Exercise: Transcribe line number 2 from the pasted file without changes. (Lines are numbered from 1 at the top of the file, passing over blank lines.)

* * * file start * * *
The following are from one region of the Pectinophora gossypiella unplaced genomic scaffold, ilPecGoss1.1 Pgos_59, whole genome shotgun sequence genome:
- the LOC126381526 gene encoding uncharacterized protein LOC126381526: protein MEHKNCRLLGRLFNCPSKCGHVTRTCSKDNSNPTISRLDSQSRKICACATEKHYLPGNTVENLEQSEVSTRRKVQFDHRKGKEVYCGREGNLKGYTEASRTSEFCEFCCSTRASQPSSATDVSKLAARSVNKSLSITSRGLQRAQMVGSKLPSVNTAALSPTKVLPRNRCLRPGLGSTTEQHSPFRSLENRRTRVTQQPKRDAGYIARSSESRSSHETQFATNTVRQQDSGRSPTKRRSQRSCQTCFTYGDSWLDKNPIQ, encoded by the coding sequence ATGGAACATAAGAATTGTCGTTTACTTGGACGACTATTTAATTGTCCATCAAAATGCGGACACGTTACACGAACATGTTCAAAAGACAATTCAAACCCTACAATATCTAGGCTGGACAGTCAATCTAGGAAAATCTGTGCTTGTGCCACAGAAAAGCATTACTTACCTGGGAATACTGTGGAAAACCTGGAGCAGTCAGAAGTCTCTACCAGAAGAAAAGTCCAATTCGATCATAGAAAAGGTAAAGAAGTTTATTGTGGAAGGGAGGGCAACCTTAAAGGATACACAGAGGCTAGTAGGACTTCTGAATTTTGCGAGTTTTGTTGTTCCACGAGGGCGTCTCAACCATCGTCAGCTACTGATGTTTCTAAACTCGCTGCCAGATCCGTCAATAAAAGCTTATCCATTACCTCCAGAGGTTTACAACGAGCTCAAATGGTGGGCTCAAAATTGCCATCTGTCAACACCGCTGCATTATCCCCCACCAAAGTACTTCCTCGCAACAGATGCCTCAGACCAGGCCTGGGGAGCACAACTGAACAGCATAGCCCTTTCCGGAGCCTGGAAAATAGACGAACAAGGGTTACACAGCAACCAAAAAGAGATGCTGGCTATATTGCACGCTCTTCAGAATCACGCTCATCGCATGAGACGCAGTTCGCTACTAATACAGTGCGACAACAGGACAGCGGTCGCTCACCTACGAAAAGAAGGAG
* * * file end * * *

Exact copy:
- the LOC126381526 gene encoding uncharacterized protein LOC126381526: protein MEHKNCRLLGRLFNCPSKCGHVTRTCSKDNSNPTISRLDSQSRKICACATEKHYLPGNTVENLEQSEVSTRRKVQFDHRKGKEVYCGREGNLKGYTEASRTSEFCEFCCSTRASQPSSATDVSKLAARSVNKSLSITSRGLQRAQMVGSKLPSVNTAALSPTKVLPRNRCLRPGLGSTTEQHSPFRSLENRRTRVTQQPKRDAGYIARSSESRSSHETQFATNTVRQQDSGRSPTKRRSQRSCQTCFTYGDSWLDKNPIQ, encoded by the coding sequence ATGGAACATAAGAATTGTCGTTTACTTGGACGACTATTTAATTGTCCATCAAAATGCGGACACGTTACACGAACATGTTCAAAAGACAATTCAAACCCTACAATATCTAGGCTGGACAGTCAATCTAGGAAAATCTGTGCTTGTGCCACAGAAAAGCATTACTTACCTGGGAATACTGTGGAAAACCTGGAGCAGTCAGAAGTCTCTACCAGAAGAAAAGTCCAATTCGATCATAGAAAAGGTAAAGAAGTTTATTGTGGAAGGGAGGGCAACCTTAAAGGATACACAGAGGCTAGTAGGACTTCTGAATTTTGCGAGTTTTGTTGTTCCACGAGGGCGTCTCAACCATCGTCAGCTACTGATGTTTCTAAACTCGCTGCCAGATCCGTCAATAAAAGCTTATCCATTACCTCCAGAGGTTTACAACGAGCTCAAATGGTGGGCTCAAAATTGCCATCTGTCAACACCGCTGCATTATCCCCCACCAAAGTACTTCCTCGCAACAGATGCCTCAGACCAGGCCTGGGGAGCACAACTGAACAGCATAGCCCTTTCCGGAGCCTGGAAAATAGACGAACAAGGGTTACACAGCAACCAAAAAGAGATGCTGGCTATATTGCACGCTCTTCAGAATCACGCTCATCGCATGAGACGCAGTTCGCTACTAATACAGTGCGACAACAGGACAGCGGTCGCTCACCTACGAAAAGAAGGAG